A New Jersey college is now offering a degree program to create air traffic controller applicants.

Students at Atlantic Cape Community College will have a new degree option come January – an air traffic control degree. The associate’s degree program is open to anyone and will be the only air traffic control program offered in New Jersey.

Applications are currently being accepted for the first class. Graduates of the program will be eligible to take the FAA’s Air Traffic Selection and Training  exam, which is a prerequisite to admission to the FAA national training academy in Oklahoma. Students are required to meet the minimum standards for FAA air traffic control training programs including age, English proficiency and medical standards. Additionally, the students must be U.S. Citizens and pass a stringent TSA background investigation.

According to a college official, the school hopes to enroll as many as 150 students in the program and they will have six courses ready in January. The program, which culminates in an associate’s degree, consists of several general study courses such as writing, public speaking, math, and science as well as air traffic control courses such as aviation weather and control tower operations.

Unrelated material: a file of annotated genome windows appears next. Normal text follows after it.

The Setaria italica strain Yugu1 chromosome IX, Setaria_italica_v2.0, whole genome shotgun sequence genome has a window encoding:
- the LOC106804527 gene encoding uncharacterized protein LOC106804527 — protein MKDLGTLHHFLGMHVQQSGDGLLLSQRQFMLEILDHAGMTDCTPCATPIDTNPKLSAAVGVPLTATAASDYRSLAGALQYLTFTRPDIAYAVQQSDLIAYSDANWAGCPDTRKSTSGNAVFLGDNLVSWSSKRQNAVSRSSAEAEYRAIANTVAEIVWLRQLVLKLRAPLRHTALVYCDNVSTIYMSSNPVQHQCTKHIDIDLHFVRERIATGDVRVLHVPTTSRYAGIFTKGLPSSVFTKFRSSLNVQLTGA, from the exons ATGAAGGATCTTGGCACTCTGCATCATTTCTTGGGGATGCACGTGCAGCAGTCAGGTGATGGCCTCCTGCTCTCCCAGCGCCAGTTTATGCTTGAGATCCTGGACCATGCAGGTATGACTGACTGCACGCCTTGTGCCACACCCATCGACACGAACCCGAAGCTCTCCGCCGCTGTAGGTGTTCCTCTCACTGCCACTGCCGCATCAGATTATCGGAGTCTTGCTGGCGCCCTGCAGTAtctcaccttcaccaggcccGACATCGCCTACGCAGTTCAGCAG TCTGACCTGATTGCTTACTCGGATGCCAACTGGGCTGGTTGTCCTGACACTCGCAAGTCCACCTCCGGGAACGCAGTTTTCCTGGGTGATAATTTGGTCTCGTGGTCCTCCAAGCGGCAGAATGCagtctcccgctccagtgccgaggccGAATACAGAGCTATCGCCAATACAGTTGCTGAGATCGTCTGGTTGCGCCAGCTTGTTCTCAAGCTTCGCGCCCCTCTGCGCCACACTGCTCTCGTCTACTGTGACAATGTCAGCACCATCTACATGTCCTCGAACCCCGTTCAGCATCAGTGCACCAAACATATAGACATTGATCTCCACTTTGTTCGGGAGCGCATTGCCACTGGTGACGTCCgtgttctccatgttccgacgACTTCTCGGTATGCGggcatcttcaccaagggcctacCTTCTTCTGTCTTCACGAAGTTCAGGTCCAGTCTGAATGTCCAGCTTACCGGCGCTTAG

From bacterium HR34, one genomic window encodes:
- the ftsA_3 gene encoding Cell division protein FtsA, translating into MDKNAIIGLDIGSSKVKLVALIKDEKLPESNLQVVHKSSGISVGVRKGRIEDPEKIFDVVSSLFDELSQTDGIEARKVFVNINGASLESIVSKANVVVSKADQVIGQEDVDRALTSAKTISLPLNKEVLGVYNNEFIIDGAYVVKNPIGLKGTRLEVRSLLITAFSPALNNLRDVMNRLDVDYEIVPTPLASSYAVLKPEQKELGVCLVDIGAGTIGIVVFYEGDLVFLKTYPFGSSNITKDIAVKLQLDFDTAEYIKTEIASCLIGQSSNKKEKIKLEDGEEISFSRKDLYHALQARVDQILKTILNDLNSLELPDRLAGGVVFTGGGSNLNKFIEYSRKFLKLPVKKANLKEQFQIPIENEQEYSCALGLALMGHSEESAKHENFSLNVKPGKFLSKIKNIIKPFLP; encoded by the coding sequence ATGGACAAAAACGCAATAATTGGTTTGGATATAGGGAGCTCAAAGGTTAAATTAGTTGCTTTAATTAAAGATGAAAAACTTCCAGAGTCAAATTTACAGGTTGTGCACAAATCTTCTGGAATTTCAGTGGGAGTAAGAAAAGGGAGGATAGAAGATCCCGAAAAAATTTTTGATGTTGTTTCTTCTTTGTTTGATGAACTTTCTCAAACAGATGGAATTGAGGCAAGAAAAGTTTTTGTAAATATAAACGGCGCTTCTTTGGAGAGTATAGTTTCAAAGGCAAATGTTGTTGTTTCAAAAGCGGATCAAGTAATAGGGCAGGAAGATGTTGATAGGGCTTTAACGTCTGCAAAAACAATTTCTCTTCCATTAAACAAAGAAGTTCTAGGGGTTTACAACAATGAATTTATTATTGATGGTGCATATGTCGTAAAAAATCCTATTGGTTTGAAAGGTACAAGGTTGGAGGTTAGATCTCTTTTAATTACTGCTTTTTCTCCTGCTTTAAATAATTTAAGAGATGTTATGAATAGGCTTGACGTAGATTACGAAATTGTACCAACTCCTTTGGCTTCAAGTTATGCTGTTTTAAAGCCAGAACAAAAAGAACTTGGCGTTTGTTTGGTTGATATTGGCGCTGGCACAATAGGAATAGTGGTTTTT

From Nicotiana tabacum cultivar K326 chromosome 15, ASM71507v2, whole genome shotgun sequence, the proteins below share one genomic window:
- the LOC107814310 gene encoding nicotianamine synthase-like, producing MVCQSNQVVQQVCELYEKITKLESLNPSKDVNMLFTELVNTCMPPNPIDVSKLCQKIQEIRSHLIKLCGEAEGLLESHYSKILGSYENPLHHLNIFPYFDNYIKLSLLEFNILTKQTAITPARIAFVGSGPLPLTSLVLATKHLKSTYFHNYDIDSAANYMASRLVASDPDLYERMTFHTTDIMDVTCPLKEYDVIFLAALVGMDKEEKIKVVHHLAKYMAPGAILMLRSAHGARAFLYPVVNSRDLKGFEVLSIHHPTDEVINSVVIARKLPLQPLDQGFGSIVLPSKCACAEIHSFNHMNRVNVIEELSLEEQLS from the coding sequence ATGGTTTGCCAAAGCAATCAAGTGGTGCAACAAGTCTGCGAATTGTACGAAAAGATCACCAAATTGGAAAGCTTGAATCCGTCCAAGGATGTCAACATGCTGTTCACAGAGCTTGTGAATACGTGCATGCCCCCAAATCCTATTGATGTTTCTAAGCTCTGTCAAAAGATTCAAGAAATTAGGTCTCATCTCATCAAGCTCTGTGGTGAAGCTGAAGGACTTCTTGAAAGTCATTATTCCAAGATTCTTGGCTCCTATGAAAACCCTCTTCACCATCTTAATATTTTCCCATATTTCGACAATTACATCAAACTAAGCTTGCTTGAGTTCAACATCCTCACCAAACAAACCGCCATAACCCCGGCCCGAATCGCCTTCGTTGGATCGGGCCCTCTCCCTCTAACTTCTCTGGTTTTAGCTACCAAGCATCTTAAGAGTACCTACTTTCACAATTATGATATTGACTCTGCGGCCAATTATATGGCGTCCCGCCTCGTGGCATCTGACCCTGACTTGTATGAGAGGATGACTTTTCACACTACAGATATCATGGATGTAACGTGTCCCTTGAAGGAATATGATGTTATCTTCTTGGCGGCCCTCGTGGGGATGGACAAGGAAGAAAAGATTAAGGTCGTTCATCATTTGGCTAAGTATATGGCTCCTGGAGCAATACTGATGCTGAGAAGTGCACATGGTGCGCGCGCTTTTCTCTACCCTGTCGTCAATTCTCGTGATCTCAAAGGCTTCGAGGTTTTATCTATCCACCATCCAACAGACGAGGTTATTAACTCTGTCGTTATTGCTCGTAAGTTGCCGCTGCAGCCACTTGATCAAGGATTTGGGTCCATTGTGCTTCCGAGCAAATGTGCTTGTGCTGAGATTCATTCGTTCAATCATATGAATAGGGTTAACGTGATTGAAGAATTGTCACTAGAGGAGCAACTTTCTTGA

The college president stated that they modeled the program after existing programs. They will be installing a $325,500 control tower simulation system as well as offering students the ability to obtain a pilot’s certificate. He said the program is intended to provide workers for the William J. Hughes FAA Technical Center and the Next Generation Aviation Research Park which are near the school.

Air traffic control is an essential aspect of the aviation industry in the US that is currently undergoing an expensive modernization. With as many as half the current air traffic controllers set to retire over the next decade, thanks to mandatory retirement, graduates of programs like this are needed to prevent controller shortages that could cripple the current system. Additionally, students in these programs will be needed to bridge the gap between the old system an the new in order to see the smoothest possible transition.

For more information on air traffic controller training and choosing the right school, check out our Air Traffic Controller Training Resource Center or find air traffic controller training near you.

Sources: Air traffic control degree program coming to Atlantic Cape Community College in January
This article was written by Matthew Everett, a private pilot, aviation writer, and frequent contributor to You can follow him on twitter @leaving_tf or find his blog at